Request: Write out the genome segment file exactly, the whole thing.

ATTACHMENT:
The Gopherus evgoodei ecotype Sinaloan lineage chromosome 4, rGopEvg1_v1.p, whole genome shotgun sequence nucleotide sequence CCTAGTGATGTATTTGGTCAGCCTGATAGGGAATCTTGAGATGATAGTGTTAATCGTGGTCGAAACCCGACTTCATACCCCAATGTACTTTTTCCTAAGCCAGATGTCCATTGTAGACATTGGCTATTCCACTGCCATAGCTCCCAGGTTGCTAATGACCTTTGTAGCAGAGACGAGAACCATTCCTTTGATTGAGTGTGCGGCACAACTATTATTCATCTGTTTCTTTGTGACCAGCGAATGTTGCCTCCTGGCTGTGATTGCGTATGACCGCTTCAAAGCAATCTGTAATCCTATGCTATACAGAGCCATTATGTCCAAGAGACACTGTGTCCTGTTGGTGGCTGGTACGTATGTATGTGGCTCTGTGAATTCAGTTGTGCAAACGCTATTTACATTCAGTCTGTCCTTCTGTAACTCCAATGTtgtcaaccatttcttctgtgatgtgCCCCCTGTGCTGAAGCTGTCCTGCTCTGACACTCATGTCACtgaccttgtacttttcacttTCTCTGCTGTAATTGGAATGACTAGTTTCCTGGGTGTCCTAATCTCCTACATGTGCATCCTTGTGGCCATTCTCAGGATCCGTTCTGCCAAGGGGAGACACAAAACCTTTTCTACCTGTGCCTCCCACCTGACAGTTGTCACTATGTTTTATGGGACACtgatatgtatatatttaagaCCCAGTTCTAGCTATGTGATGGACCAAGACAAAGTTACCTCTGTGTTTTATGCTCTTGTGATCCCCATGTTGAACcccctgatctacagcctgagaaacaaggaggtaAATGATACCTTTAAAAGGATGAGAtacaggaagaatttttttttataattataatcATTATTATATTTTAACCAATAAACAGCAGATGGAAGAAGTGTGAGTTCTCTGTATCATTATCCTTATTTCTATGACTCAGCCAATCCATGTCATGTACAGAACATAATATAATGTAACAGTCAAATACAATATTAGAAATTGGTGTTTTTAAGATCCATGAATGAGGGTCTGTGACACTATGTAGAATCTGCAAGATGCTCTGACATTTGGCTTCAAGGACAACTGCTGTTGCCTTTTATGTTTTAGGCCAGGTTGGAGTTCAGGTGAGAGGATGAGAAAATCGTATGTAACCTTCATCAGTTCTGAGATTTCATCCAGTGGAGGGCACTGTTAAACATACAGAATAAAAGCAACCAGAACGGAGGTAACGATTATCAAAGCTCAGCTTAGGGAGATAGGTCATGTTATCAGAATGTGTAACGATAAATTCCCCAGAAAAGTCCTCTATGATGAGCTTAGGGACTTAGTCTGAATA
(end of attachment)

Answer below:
The Gopherus evgoodei ecotype Sinaloan lineage chromosome 4, rGopEvg1_v1.p, whole genome shotgun sequence nucleotide sequence CCTAGTGATGTATTTGGTCAGCCTGATAGGGAATCTTGAGATGATAGTGTTAATCGTGGTCGAAACCCGACTTCATACCCCAATGTACTTTTTCCTAAGCCAGATGTCCATTGTAGACATTGGCTATTCCACTGCCATAGCTCCCAGGTTGCTAATGACCTTTGTAGCAGAGACGAGAACCATTCCTTTGATTGAGTGTGCGGCACAACTATTATTCATCTGTTTCTTTGTGACCAGCGAATGTTGCCTCCTGGCTGTGATTGCGTATGACCGCTTCAAAGCAATCTGTAATCCTATGCTATACAGAGCCATTATGTCCAAGAGACACTGTGTCCTGTTGGTGGCTGGTACGTATGTATGTGGCTCTGTGAATTCAGTTGTGCAAACGCTATTTACATTCAGTCTGTCCTTCTGTAACTCCAATGTtgtcaaccatttcttctgtgatgtgCCCCCTGTGCTGAAGCTGTCCTGCTCTGACACTCATGTCACtgaccttgtacttttcacttTCTCTGCTGTAATTGGAATGACTAGTTTCCTGGGTGTCCTAATCTCCTACATGTGCATCCTTGTGGCCATTCTCAGGATCCGTTCTGCCAAGGGGAGACACAAAACCTTTTCTACCTGTGCCTCCCACCTGACAGTTGTCACTATGTTTTATGGGACACtgatatgtatatatttaagaCCCAGTTCTAGCTATGTGATGGACCAAGACAAAGTTACCTCTGTGTTTTATGCTCTTGTGATCCCCATGTTGAACcccctgatctacagcctgagaaacaaggaggtaAATGATACCTTTAAAAGGATGAGAtacaggaagaatttttttttataattataatcATTATTATATTTTAACCAATAAACAGCAGATGGAAGAAGTGTGAGTTCTCTGTATCATTATCCTTATTTCTATGACTCAGCCAATCCATGTCATGTACAGAACATAATATAATGTAACAGTCAAATACAATATTAGAAATTGGTGTTTTTAAGATCCATGAATGAGGGTCTGTGACACTATGTAGAATCTGCAAGATGCTCTGACATTTGGCTTCAAGGACAACTGCTGTTGCCTTTTATGTTTTAGGCCAGGTTGGAGTTCAGGTGAGAGGATGAGAAAATCGTATGTAACCTTCATCAGTTCTGAGATTTCATCCAGTGGAGGGCACTGTTAAACATACAGAATAAAAGCAACCAGAACGGAGGTAACGATTATCAAAGCTCAGCTTAGGGAGATAGGTCATGTTATCAGAATGTGTAACGATAAATTCCCCAGAAAAGTCCTCTATGATGAGCTTAGGGACTTAGTCTGAATA